Retiring in Thailand…

… or in any other place with a low cost of living, low taxes, and a solid infrastructure.

I have been in Thailand now for 8 years. Originally the plan was to work here only for a year and then to move back to Korea, China or Japan. However, things seldom turn out as planned and usually something happens that requires us to adjust. For me, the career opportunities in Thailand kept just popping up and there was simply no reason to go anywhere else.

Having lived and worked here for a while, I often get asked about the idea of retiring in Thailand and I would say that by now, I probably wouldn’t think of retiring anywhere else.

In the first line of this article, I already brought up some crucial points, but let me put a small list together for you for a more detailed overview:

  • Low cost of living: A small house with 3 bedrooms, 2 bathrooms, a garden, garage, fully furnished with gardener service, water, electricity will cost you approx THB 25.000 a month in Phuket, Pattaya or even less in Chiang Mai. That’s 650 EUR.
  • Low taxes: Planning on retiring on my stock account(s), I might benefit in Thailand from a low 10% tax on dividends and no tax on profits from capital gains.
  • Safety: I almost always felt and still feel safe here. Surely you got to use your common sense, study a little bit about your area where not go by night and avoid picking fights with locals or with tourists, but then you will have no need to worry about almost anything. One point that you might want to keep in mind is that free speech is limited here, so spilling out your political views or pursuing certain legal matters might not always be a smart move.
  • Medical support: Private hospitals offer excellent medical support throughout Thailand and a private insurance that will cover you in almost any serious situation will cost you THB 30.000 a year. That’s 750 EUR. Simple medical services usually need to be paid by yourself, but those costs are truly negligible, with a regular doctor visit usually not costing more than 1500-2000 THB – including medication. That’s roughly 40-55 EUR. Also, just so you know, it never happened that I needed to wait longer than 15 minutes for a doctor to be available for me, even if I came without an appointment.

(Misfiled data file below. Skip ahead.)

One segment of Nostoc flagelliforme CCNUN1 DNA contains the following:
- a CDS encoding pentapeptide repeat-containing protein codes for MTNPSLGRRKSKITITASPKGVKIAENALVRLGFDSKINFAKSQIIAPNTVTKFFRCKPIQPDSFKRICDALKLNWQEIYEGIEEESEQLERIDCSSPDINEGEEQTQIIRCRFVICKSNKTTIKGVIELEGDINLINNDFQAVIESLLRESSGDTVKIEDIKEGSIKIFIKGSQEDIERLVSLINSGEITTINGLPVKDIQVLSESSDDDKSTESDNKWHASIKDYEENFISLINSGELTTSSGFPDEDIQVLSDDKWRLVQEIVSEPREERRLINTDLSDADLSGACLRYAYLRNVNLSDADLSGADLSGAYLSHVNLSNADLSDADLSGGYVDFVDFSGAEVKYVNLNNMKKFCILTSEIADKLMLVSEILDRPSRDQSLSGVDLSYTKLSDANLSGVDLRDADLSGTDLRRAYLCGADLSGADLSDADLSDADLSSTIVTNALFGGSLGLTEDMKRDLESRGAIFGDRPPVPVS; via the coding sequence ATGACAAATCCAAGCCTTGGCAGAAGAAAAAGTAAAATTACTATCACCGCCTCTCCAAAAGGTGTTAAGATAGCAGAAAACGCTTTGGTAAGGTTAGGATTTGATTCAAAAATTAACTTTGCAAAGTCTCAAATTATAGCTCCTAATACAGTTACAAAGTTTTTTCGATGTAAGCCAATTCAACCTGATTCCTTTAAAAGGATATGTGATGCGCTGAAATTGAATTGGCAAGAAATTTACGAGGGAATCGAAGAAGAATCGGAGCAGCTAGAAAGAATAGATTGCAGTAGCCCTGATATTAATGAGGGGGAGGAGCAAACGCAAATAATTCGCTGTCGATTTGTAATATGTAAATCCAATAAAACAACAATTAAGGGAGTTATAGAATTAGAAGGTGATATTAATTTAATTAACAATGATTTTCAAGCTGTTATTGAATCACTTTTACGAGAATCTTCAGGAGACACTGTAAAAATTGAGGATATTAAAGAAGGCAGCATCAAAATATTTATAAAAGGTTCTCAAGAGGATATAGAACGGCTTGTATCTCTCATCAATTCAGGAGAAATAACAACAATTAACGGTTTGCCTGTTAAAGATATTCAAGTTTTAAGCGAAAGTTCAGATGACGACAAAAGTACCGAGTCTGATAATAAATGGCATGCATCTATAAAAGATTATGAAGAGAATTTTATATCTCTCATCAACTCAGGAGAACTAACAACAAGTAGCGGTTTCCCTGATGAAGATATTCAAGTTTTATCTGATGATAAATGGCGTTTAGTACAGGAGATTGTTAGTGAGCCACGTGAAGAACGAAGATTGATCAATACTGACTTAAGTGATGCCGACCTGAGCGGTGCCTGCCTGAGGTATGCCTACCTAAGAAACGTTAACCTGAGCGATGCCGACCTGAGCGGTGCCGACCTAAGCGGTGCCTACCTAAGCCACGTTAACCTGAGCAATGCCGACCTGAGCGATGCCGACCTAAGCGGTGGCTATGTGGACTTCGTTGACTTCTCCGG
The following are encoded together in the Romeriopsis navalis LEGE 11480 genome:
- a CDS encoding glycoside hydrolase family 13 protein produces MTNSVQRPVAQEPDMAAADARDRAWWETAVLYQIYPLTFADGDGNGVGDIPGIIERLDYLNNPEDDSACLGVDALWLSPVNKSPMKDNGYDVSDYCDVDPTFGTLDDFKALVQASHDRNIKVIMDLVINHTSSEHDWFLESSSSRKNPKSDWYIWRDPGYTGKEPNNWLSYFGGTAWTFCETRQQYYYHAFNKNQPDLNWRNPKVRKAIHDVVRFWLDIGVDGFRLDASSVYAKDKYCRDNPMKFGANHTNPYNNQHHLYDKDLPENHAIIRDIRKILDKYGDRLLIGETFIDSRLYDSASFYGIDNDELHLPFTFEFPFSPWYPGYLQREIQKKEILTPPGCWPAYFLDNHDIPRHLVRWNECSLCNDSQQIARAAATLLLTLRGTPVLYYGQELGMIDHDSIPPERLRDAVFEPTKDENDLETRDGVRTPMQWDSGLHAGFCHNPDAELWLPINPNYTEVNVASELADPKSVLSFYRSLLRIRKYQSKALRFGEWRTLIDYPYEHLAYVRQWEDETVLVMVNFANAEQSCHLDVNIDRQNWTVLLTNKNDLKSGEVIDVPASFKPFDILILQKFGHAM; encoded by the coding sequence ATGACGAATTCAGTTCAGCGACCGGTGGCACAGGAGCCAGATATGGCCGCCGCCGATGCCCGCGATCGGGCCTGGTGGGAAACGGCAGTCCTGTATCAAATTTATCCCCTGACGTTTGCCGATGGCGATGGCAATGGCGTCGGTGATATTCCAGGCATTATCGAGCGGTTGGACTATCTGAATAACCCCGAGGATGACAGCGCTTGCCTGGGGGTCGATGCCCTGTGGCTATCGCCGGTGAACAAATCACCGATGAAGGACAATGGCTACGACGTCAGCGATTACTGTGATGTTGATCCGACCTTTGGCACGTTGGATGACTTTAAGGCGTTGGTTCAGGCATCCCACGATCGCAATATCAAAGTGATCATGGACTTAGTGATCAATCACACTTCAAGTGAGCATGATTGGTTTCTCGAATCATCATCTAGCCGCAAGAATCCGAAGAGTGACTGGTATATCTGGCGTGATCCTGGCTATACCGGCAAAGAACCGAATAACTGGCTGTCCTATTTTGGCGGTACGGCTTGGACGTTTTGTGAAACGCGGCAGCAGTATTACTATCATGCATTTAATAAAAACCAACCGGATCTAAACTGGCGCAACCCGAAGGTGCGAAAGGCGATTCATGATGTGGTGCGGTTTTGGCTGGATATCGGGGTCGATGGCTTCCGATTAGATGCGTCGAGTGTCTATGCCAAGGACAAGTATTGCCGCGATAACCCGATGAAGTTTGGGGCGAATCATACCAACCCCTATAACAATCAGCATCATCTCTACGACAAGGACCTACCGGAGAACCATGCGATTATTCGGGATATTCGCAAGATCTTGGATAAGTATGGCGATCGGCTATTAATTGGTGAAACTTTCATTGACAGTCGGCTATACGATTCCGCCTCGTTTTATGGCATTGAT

• Infrastructure: Excellent road conditions, stable water, and electric supply, fast internet, and no issues whatsoever with buying anything you want or need offer great convenience across the country.
  • Culture: Friendly and helpful people. Of course one should always be careful whom to trust, but you won’t find another country where it’s so easy to talk and get along with people like in Thailand.
  • Food: Thai food is excellent, but you can find here anything that you like. Asian food is very affordable, imported goods, especially from Europe, tends to be expensive. Cheese is a true luxury here and so is good wine, but if you want to keep saving, then street food will be your favorite place to hang out at. You can literally fill your stomach with sticky rice, sweet pork and fried chicken for 60-80 THB a meal. Approx. 1,5-2 EUR.
  • Language: For me, Thai is quite difficult as I am not very good with hitting the tones. Similar to the Chinese language, it requires a lot of practice and while the grammar is rather simple, speaking is a challenge. However, I believe that the majority of people can learn it quicker than I. My brain is geared more towards Korean (which I speak fairly good) and Japanese. Chinese and Thai is just not my thing… however, to get back to the topic, you get along with a mix of Thai and English pretty well. Thai + English = TENGLISH. Grab a few Thai words so you can pinpoint or emphasize what you want to say, combine it with English and in most cases, you will be good to go.
  • Weather: Chose your region wisely and you will enjoy great weather. Thailand is actually quite big and has many different regions. For retirement, I am planning to move up to the north where it’s not that hot and the rainy season not that long. You will mostly enjoy a lot of sunshine (we got here more sunny days a year than Italy) and temperatures that do not require to have any jackets in the closet – all year long.